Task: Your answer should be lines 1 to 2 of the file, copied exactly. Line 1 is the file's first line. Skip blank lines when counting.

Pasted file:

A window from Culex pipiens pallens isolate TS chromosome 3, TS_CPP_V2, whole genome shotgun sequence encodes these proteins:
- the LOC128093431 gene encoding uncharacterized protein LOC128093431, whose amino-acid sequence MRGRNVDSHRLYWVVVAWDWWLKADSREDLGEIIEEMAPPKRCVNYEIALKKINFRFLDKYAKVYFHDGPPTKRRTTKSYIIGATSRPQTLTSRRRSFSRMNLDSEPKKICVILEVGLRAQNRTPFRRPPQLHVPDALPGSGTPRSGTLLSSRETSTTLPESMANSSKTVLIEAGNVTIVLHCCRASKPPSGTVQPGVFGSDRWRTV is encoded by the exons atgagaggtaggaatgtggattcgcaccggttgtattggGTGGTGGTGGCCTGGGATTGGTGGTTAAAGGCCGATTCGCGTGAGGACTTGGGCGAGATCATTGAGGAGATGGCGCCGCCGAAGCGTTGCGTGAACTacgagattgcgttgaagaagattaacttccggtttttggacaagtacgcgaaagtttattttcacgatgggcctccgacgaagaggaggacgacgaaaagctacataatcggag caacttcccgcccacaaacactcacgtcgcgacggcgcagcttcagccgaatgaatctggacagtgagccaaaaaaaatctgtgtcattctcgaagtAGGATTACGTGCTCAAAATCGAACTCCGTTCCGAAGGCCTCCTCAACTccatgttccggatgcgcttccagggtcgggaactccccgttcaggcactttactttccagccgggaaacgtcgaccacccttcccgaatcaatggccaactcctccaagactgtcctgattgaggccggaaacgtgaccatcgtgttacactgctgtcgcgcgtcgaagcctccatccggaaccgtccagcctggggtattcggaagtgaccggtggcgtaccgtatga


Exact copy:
A window from Culex pipiens pallens isolate TS chromosome 3, TS_CPP_V2, whole genome shotgun sequence encodes these proteins:
- the LOC128093431 gene encoding uncharacterized protein LOC128093431, whose amino-acid sequence MRGRNVDSHRLYWVVVAWDWWLKADSREDLGEIIEEMAPPKRCVNYEIALKKINFRFLDKYAKVYFHDGPPTKRRTTKSYIIGATSRPQTLTSRRRSFSRMNLDSEPKKICVILEVGLRAQNRTPFRRPPQLHVPDALPGSGTPRSGTLLSSRETSTTLPESMANSSKTVLIEAGNVTIVLHCCRASKPPSGTVQPGVFGSDRWRTV is encoded by the exons atgagaggtaggaatgtggattcgcaccggttgtattggGTGGTGGTGGCCTGGGATTGGTGGTTAAAGGCCGATTCGCGTGAGGACTTGGGCGAGATCATTGAGGAGATGGCGCCGCCGAAGCGTTGCGTGAACTacgagattgcgttgaagaagattaacttccggtttttggacaagtacgcgaaagtttattttcacgatgggcctccgacgaagaggaggacgacgaaaagctacataatcggag caacttcccgcccacaaacactcacgtcgcgacggcgcagcttcagccgaatgaatctggacagtgagccaaaaaaaatctgtgtcattctcgaagtAGGATTACGTGCTCAAAATCGAACTCCGTTCCGAAGGCCTCCTCAACTccatgttccggatgcgcttccagggtcgggaactccccgttcaggcactttactttccagccgggaaacgtcgaccacccttcccgaatcaatggccaactcctccaagactgtcctgattgaggccggaaacgtgaccatcgtgttacactgctgtcgcgcgtcgaagcctccatccggaaccgtccagcctggggtattcggaagtgaccggtggcgtaccgtatga